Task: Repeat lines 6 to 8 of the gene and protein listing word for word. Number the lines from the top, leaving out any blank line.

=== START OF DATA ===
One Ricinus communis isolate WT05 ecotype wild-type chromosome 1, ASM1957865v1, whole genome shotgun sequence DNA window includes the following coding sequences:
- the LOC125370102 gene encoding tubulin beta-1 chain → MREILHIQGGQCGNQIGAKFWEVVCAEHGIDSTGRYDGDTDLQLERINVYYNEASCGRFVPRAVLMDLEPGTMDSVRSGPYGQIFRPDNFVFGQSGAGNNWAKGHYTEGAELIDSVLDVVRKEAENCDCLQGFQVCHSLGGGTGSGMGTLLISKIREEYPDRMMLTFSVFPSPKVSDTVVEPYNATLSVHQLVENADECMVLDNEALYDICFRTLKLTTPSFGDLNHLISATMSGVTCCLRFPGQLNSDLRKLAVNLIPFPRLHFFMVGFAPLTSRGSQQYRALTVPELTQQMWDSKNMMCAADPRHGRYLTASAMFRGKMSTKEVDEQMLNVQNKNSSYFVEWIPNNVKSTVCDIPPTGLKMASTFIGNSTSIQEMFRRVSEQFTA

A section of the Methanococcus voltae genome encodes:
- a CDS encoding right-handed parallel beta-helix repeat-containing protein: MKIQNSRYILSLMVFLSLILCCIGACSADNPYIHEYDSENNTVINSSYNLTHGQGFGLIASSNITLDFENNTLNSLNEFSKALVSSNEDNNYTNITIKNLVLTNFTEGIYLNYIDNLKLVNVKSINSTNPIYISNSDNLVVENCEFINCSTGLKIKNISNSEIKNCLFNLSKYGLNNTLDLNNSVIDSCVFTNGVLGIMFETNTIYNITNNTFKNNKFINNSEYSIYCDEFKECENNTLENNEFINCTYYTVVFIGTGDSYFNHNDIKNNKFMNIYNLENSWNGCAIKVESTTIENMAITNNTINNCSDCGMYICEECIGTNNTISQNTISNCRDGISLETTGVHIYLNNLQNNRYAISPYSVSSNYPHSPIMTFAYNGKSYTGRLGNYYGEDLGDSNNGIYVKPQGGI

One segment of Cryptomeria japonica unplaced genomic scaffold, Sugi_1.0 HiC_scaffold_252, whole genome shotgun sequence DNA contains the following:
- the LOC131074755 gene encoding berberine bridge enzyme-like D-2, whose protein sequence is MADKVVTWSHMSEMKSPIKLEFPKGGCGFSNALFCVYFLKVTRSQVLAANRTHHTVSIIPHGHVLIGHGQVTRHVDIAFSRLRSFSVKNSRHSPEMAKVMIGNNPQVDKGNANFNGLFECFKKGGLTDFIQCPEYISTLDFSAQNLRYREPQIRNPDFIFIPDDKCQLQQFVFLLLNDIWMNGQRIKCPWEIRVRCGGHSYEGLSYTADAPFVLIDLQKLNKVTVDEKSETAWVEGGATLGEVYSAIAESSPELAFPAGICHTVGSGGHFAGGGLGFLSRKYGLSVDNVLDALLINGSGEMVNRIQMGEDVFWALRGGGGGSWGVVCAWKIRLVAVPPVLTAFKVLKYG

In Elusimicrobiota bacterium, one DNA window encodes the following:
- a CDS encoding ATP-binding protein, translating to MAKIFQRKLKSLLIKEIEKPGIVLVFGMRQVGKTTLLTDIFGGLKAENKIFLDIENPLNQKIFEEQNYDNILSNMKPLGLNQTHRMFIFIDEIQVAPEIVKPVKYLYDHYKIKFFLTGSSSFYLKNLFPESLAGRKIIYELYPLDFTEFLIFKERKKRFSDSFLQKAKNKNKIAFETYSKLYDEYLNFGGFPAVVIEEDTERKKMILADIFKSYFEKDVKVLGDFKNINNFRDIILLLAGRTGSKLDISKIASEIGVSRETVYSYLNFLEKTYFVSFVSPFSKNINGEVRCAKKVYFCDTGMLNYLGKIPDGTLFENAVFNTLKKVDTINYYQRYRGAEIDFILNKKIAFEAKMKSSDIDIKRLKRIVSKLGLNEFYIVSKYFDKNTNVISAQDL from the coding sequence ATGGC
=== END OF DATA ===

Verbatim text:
- the LOC131074755 gene encoding berberine bridge enzyme-like D-2, whose protein sequence is MADKVVTWSHMSEMKSPIKLEFPKGGCGFSNALFCVYFLKVTRSQVLAANRTHHTVSIIPHGHVLIGHGQVTRHVDIAFSRLRSFSVKNSRHSPEMAKVMIGNNPQVDKGNANFNGLFECFKKGGLTDFIQCPEYISTLDFSAQNLRYREPQIRNPDFIFIPDDKCQLQQFVFLLLNDIWMNGQRIKCPWEIRVRCGGHSYEGLSYTADAPFVLIDLQKLNKVTVDEKSETAWVEGGATLGEVYSAIAESSPELAFPAGICHTVGSGGHFAGGGLGFLSRKYGLSVDNVLDALLINGSGEMVNRIQMGEDVFWALRGGGGGSWGVVCAWKIRLVAVPPVLTAFKVLKYG

In Elusimicrobiota bacterium, one DNA window encodes the following:
- a CDS encoding ATP-binding protein, translating to MAKIFQRKLKSLLIKEIEKPGIVLVFGMRQVGKTTLLTDIFGGLKAENKIFLDIENPLNQKIFEEQNYDNILSNMKPLGLNQTHRMFIFIDEIQVAPEIVKPVKYLYDHYKIKFFLTGSSSFYLKNLFPESLAGRKIIYELYPLDFTEFLIFKERKKRFSDSFLQKAKNKNKIAFETYSKLYDEYLNFGGFPAVVIEEDTERKKMILADIFKSYFEKDVKVLGDFKNINNFRDIILLLAGRTGSKLDISKIASEIGVSRETVYSYLNFLEKTYFVSFVSPFSKNINGEVRCAKKVYFCDTGMLNYLGKIPDGTLFENAVFNTLKKVDTINYYQRYRGAEIDFILNKKIAFEAKMKSSDIDIKRLKRIVSKLGLNEFYIVSKYFDKNTNVISAQDL from the coding sequence ATGGC